Working with online services means that you’ll inevitably run into a situation where you need to scrape some sort of data. Sometimes you only need to do it once, in other cases, you might want to set up an ongoing process. In any case, there are some ethical considerations to make in a scenario like this. You have to be aware of the moral implications of what you’re doing, and also be prepared to be met with resistance by the owners of the data you’re trying to scrape.
It’s an ongoing game of cat and mouse, and it’s never easy to tell which side has the upper hand.
Know How to Get the Most Out of Your Activities
To be efficient at scraping, prepare to conceal your tracks to some extent. It’s a good idea even when you’re doing it without any unethical intentions on your mind. Having a good, reliable proxy server is always necessary in these scenarios and a Selenium rotating proxy can provide you with a lot of flexibility in your actions. It will allow you to easily circumvent certain regional restrictions, giving you access to the full range of content that might be hosted on a server. Click here to learn more about selenium proxies from tech-heads at Smartproxy.
Additionally, you should learn how to develop your own tools as much as you can. This is not just an extra bonus these days – it’s a basic requirement if you want to get anywhere in this field. Using customized, purpose-written tools is the only way to ensure that you’ll match your requirements completely.
Provide Contact Information
Unless you’re scraping for illicit reasons, you should always provide some sort of contact details to the person you’re scraping your data from. This is commonly done in the user agent headers, but that’s not a strict requirement. It’s just the first place most site owners would look when they suspect that someone is scraping their data. Some systems would have more appropriate ways to leave your contact details.
If you do get contacted, don’t immediately become defensive. Many site owners are actually fine with their data being scraped when it’s not for malicious reasons, but they might have some issues with the specific way you’re going about it. Rate limits and things like that can be negotiated for each specific case.
The Thin Line Between Scraping and Exploiting
You also need to think about the exact methods you’re utilizing to get access to the data you’re after in the first place. If there’s no public API, then scraping is the only way to go about that. But sometimes scraping can force you to rely on exploits in the target system (known or unknown), in which case the owner of the services you’re scraping will definitely not be happy with what’s going on. Ask yourself if you’re using the system in an intended manner. For example, trying to discover every profile on a social network by scanning user IDs incrementally may raise some eyebrows. If you don’t think you should have access to this data in the first place, then really consider what you’re doing.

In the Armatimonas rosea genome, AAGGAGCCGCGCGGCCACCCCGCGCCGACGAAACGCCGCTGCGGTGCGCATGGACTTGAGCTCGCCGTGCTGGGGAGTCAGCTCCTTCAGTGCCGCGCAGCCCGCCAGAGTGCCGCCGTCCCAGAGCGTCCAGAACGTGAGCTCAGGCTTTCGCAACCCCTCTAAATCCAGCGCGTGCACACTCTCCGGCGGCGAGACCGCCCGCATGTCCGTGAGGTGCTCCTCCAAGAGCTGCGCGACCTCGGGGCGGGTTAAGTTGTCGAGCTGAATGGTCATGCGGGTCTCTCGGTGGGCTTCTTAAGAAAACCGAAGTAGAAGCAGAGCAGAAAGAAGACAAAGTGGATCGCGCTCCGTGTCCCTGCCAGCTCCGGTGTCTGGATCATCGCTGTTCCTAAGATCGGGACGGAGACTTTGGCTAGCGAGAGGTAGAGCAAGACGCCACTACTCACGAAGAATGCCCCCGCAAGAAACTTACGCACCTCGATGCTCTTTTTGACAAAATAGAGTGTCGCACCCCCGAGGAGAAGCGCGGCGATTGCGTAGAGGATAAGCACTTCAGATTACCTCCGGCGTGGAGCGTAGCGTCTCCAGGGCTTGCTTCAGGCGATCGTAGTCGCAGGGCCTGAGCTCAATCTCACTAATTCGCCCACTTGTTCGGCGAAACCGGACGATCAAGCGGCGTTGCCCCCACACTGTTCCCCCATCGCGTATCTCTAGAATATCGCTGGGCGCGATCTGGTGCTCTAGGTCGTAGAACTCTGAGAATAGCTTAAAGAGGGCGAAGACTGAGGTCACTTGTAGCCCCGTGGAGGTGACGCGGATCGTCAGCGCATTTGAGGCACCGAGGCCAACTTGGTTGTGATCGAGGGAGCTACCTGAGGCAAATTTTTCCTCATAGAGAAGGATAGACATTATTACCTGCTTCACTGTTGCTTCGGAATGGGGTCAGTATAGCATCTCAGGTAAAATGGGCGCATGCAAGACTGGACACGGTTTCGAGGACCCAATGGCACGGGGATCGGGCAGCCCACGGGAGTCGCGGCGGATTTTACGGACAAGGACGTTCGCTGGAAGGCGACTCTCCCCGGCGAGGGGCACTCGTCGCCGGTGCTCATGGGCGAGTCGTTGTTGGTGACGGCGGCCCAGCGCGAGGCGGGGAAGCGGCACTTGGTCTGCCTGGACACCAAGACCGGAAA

This brings us to our next, more general point. You must ensure to always comply with ethical norms when going about your scraping activities. In other words, don’t attempt to obtain data that you should not have in the first place. Your intents with regards to that data are also important here. If you’re simply scraping to build up your own library of something, that’s fine. For example, you might be interested in the activities of a certain celebrity, which are spread out across multiple wikis and social networks. But if you plan on reselling that data, or otherwise taking advantage of it for personal gain, that’s crossing a line that definitely should not be crossed.
There are also some considerations to be made that extend out of the moral world and directly into the legal one. Are you actually allowed to do what you’re doing?
Whether you agree with it or not, some types of scraping can be considered illegal. Companies have commonly brought up their Terms of Service as a defense in cases like these. It’s not uncommon for a site or service to have explicit clauses in its TOS that state that you’re not allowed to do any actions that cause unnecessary strain on their networks. And while there is a lot of ground for arguing against these clauses in court, it often means taking on an uphill battle against companies with a large number of lawyers and general resources. Sometimes their goal isn’t even to win – it’s to drag out the case long enough to ruin you financially.
The bottom line is, be careful not to fall under the crosshairs of the wrong organization. This could cost you dearly in the long run and can have long-lasting repercussions.
What to Do if You Come Across Something Unusual
Sometimes your scraping activities might lead you to discover something out of the ordinary you shouldn’t be seeing in the first place. For example, scraping a certain site for all available data might reveal admin-only pages, or sections containing the private data of users. The ethical thing to do in these cases is to notify the site owners and let them fix the problem.
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